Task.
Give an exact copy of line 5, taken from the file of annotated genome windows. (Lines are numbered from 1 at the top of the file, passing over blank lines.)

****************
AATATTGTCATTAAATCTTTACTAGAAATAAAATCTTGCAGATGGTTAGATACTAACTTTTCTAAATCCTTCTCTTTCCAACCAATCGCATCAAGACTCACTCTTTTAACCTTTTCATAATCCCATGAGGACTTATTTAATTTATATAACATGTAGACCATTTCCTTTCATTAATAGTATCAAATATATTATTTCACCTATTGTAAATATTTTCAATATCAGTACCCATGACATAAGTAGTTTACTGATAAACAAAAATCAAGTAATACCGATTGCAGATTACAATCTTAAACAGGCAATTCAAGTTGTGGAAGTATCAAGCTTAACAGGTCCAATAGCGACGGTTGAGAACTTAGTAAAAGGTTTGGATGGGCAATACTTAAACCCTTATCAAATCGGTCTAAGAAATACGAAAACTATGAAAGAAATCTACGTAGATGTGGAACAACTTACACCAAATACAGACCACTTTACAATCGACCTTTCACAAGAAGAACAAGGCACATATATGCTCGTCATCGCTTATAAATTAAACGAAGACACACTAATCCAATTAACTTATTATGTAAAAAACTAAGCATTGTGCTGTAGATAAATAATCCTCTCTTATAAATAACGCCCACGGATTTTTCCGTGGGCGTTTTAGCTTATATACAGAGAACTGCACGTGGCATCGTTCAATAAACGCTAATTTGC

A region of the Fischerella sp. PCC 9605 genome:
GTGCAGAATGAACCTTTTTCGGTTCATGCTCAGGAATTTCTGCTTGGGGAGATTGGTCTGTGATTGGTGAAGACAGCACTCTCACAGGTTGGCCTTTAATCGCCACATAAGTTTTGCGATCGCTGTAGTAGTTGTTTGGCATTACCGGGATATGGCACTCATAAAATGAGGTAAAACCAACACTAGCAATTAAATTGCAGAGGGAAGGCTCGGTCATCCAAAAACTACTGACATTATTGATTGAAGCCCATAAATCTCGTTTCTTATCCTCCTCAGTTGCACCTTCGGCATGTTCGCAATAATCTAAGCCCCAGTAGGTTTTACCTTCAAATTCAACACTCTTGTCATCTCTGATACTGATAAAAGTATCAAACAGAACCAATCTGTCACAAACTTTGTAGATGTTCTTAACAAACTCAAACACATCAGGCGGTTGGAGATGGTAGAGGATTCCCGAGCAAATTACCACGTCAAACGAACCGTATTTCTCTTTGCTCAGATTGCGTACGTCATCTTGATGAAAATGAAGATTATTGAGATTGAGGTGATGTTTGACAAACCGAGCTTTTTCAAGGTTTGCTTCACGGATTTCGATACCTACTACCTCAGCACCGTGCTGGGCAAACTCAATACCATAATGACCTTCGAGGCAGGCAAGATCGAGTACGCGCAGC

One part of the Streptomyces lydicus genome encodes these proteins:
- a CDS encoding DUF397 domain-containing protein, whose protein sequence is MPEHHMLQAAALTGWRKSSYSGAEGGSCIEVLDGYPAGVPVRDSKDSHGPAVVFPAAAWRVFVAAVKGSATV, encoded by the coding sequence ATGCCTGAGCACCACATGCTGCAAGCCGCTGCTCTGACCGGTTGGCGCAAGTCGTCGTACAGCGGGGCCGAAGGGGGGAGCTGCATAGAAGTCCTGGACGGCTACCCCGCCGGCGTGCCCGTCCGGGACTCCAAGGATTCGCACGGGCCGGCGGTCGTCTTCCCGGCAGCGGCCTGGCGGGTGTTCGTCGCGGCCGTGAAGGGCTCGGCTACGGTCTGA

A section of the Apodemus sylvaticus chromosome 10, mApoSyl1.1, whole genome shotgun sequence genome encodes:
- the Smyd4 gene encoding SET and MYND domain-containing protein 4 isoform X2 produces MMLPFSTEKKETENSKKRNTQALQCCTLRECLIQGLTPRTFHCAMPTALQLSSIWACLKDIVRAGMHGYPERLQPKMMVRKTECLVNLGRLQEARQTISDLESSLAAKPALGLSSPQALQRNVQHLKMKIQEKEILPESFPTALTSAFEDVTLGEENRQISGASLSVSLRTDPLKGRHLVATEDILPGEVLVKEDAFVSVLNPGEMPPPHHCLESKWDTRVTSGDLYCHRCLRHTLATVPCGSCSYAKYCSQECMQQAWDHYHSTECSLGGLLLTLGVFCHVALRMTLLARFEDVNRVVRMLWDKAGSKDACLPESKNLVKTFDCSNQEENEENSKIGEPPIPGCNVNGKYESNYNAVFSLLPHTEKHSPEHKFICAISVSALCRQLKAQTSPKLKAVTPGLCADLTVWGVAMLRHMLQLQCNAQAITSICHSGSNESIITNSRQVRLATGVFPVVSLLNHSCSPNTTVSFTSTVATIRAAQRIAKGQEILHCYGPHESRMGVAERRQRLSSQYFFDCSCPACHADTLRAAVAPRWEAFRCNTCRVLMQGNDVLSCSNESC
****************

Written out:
- a CDS encoding DUF397 domain-containing protein, whose protein sequence is MPEHHMLQAAALTGWRKSSYSGAEGGSCIEVLDGYPAGVPVRDSKDSHGPAVVFPAAAWRVFVAAVKGSATV, encoded by the coding sequence ATGCCTGAGCACCACATGCTGCAAGCCGCTGCTCTGACCGGTTGGCGCAAGTCGTCGTACAGCGGGGCCGAAGGGGGGAGCTGCATAGAAGTCCTGGACGGCTACCCCGCCGGCGTGCCCGTCCGGGACTCCAAGGATTCGCACGGGCCGGCGGTCGTCTTCCCGGCAGCGGCCTGGCGGGTGTTCGTCGCGGCCGTGAAGGGCTCGGCTACGGTCTGA